The tower is designed in a vertical arrangement with successive partial levels rotated 30° in plan in a spiral configuration, its overall volume defined by a transparent inflatable membrane stretched over carbon fiber ribs clipped onto a vertical cable in the center of the towers interior. This central cable extends upwards approximately 75,000 km where it fans out into a series of four dozen attachment points anchored into the bedrock of a C-type asteroid.
An asteroid would be manually placed into an aphrodiocentric orbit allowing the spiral tower below to be suspended 50 km above the surface of Venus. The orbital mechanics and masses are calculated to allow a stable orbit with a period of approximately 70 hours approximating earths diurnal cycle to support the occupants natural circadian rhythms.
Figure 1: Cross section of Venusian atmosphere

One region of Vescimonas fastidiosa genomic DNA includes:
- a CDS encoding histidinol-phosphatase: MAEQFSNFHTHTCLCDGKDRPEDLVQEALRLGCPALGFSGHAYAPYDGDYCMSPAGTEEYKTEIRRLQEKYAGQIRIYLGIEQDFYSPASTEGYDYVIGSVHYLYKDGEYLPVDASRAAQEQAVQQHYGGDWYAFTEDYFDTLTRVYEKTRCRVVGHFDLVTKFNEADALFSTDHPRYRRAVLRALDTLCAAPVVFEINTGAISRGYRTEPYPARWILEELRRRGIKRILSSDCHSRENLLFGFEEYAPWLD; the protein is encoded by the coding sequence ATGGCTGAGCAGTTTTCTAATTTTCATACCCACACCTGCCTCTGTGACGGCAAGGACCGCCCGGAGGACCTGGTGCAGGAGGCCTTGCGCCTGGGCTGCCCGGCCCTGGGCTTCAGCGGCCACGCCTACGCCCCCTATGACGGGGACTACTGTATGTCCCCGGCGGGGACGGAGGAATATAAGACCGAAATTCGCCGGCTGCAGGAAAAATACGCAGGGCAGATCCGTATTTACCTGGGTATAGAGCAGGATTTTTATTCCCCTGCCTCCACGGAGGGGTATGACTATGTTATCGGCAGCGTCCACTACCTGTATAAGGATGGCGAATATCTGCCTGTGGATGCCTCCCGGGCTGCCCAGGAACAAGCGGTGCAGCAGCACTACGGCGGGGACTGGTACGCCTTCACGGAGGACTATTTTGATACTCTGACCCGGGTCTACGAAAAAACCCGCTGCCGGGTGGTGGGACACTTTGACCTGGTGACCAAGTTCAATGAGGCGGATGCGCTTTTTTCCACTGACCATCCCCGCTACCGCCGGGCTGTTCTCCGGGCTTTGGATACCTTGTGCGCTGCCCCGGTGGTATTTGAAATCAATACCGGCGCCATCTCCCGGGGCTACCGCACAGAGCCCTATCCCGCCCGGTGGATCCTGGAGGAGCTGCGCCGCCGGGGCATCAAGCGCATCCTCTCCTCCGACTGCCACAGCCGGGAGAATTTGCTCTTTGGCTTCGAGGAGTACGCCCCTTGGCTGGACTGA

Figure 2: Deployment diagram
Conditions at 50 km above Venus are remarkably earthlike with an atmospheric pressure of one atmosphere (14.7 psi which is equivalent to sea level on earth) and warm temperatures in a manageable range of 25° to 70° C. The air on Venus is made up of 96.5% carbon dioxide, 3.5% nitrogen and trace amounts of sulfur dioxide, argon and water vapor. The clouds are composed of sulfuric acid, so the towers inhabitants would need only wear an insulated chemical suit with respirators to go outside. Since there is no pressure differential tears and leaks would not be catastrophic, with gases diffusing slowly between layers allowing plenty of time for mending the barrier membrane. The exterior of the tower would be clad in materials resistant to chemical corrosion such as transparent Tedlar film and glazed coatings over rigid components.
Each vertical section of the tower is designed to house approximately 200 people, deployed from a single 10 m x 30 m launch payload, it’s entire structure and cladding manufactured and assembled on earth. Engineered to expand like a paper fan and unfold like a jackknife, the ribs would clip onto the space fabricated carbon nanotube supporting cable. Housing units ranged from 50 m² to 75 m² and were arrayed radially along the perimeter of the spiral surrounding a central void space for vertical circulation: a continuous spiral stair connecting all levels and six small elevators.
Name: Venus Garden Tower
Completion: May 2017
Principals: Ostap Rudakevych, Masayuki Sono